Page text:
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Attendance at departmental and university-sponsored seminars is an important component of your educational experience (and will be so during your entire career). The department sponsors several seminar series. You are expected to attend whenever possible, even if you feel that the topic is outside of your immediate interests: our goal is to produce well-rounded graduates. Attendance offers exposure to topics you might not otherwise see, the opportunity to observe what characteristics make for a good or not-so-good seminar presentation (important skills to develop!), and the chance to make professional contacts which could be important in your future. Seminars should be well advertised with web page postings and email reminders.


Our most formal series is the Departmental Colloquia. These seminars are often presented by visitors to the department, and thus offer insight into work being performed elsewhere in the astronomical / planetary communities. These events are usually scheduled for Friday afternoons at 3:15 PM in BX102. Coffee, tea, and cookies are usually provided at 3:00 PM in advance of the talk. We generally schedule a round-table discussion between the speaker and graduate students immediately following the colloquium; attendance by students is expected, and this is a great opportunity to talk as a group with speakers about their interests and experiences in the field. When a visitor comes to town to present a colloquium, they are generally here for a full day at least, and we schedule slots for the visitor to meet with individuals. Students are encouraged to sign up for these slots, especially for students that work in a research area related to that of the speaker; this is a great opportunity to make some connections outside of the Department. There are also opportunities to talk with speakers in a small, less formal, group setting, by signing up to go to lunch or dinner (which also gets you a meal paid for by the Department!).

Pizza lunch

A less formal, but no less important, series is our Pizza Lunch. This series gives people an opportunity to present results in a relaxed setting. This can include presentations by departmental visitors, students `practicing' a talk which they will give at an upcoming conference etc. One aspect of this series is the pizzas which are delivered prior to each meeting, thus the name Pizza Lunch. Slices of pizza are available at the cost of $2 per slice.

We strongly encourage students to give one pizza-lunch presentation a year to update their committee and the department on the stage of their research, especially after you transition from classes to research. If you are taking research credits via ASTR 598 (see below), you will be expected to make a presentation as part of the class. It may be helpful to get formal feedback on pizza lunch presentations: if so, a template feedback form is available here.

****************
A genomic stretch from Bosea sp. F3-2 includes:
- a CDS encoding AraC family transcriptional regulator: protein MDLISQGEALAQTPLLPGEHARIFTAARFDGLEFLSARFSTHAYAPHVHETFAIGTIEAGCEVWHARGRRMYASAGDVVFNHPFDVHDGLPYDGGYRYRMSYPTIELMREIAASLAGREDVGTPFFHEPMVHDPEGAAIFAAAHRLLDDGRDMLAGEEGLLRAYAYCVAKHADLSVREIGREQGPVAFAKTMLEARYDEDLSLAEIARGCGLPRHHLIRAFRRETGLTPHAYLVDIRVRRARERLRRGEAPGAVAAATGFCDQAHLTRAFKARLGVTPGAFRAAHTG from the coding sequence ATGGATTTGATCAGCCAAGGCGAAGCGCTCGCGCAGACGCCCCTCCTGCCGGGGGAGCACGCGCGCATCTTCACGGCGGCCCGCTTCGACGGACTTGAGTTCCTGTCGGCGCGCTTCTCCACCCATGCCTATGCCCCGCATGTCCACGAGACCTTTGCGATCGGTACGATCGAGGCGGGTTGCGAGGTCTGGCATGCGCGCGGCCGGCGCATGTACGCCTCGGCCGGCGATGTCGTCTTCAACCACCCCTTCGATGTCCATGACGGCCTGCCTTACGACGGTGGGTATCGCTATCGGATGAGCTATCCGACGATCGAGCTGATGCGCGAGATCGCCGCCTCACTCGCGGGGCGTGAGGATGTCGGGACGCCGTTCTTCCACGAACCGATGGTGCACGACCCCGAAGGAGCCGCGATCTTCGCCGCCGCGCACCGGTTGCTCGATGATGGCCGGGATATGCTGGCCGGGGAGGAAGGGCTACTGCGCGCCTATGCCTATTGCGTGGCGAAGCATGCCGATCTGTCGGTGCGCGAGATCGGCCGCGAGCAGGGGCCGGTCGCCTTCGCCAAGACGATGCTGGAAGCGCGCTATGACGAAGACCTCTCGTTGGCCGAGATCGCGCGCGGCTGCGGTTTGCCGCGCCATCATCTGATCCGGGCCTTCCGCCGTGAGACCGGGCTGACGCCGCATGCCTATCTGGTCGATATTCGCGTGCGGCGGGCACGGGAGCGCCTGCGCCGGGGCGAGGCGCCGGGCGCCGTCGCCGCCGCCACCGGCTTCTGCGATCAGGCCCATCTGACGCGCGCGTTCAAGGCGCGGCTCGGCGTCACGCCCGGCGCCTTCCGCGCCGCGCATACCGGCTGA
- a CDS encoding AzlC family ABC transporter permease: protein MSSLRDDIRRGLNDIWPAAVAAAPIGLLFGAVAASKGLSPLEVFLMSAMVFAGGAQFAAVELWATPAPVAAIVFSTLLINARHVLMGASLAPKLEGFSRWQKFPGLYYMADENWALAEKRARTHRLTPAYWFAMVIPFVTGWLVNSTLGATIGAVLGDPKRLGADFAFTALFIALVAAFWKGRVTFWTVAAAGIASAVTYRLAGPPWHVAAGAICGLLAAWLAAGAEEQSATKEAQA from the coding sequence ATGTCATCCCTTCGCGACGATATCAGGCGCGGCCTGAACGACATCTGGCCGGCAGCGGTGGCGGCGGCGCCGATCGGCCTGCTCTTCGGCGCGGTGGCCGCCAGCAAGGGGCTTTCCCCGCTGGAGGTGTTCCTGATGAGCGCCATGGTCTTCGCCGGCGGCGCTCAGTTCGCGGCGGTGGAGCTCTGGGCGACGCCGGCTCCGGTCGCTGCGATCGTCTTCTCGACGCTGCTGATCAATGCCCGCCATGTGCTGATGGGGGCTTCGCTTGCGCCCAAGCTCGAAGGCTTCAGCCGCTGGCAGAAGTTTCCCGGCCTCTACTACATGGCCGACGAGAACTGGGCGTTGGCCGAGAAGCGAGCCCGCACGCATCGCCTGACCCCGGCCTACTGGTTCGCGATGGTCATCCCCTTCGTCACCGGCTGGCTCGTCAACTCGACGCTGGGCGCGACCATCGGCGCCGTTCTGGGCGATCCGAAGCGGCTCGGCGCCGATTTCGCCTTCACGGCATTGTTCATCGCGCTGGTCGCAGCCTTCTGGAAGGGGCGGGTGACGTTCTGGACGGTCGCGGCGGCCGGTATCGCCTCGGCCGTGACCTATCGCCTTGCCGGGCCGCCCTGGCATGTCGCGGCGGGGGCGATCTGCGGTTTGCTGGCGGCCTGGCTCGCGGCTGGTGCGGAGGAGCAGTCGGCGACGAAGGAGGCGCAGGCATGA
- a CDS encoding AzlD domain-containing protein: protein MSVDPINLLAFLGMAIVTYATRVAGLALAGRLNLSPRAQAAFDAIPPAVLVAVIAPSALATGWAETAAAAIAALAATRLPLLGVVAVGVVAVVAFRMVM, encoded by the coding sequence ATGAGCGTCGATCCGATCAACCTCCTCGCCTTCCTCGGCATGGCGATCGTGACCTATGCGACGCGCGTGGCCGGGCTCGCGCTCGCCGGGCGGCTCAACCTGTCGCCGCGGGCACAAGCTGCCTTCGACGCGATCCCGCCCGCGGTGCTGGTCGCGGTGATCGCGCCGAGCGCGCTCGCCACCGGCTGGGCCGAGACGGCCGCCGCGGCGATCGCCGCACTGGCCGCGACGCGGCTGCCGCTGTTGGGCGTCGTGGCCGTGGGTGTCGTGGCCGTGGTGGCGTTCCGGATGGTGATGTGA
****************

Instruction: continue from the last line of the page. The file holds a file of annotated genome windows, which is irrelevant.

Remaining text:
Seminar class

ASTR 500, referred to as `Seminar class', is a 1 credit class in which first and second year students registered each of their first four semesters. This class meets weekly, at which time one of the registered students will present a talk on material covered in an assigned paper. This paper is assigned by the faculty member overseeing Seminar for that semester. Generally, there will be a particular theme for the semester. These seminar presentations are open to the entire department, and faculty and third-year and above students are encouraged to attend and participate in the discussions.

Different faculty have different philosophies of what style of seminar is most beneficial, but the general idea of seminar is to get some exposure to subject material that may not be covered in classes, and to get experience with presenting material to a group of people.

Research group meetings

Some of the research groups have regular meetings to discuss a variety of topics within their research area:

Students can be the prime drivers of research group meetings, so if you are interested in something that isn't happening, start it!

Tea time

We traditionally have held a tea time once per week, where different department members rotate bringing in some sort of treat for everybody to share, along with coffee and tea provided by the Department. Please sign up when the announcement goes out.

Tea time is an informal opportunity for people to get together and discuss any variety of topics.

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Jon Holtzman 2019-08-23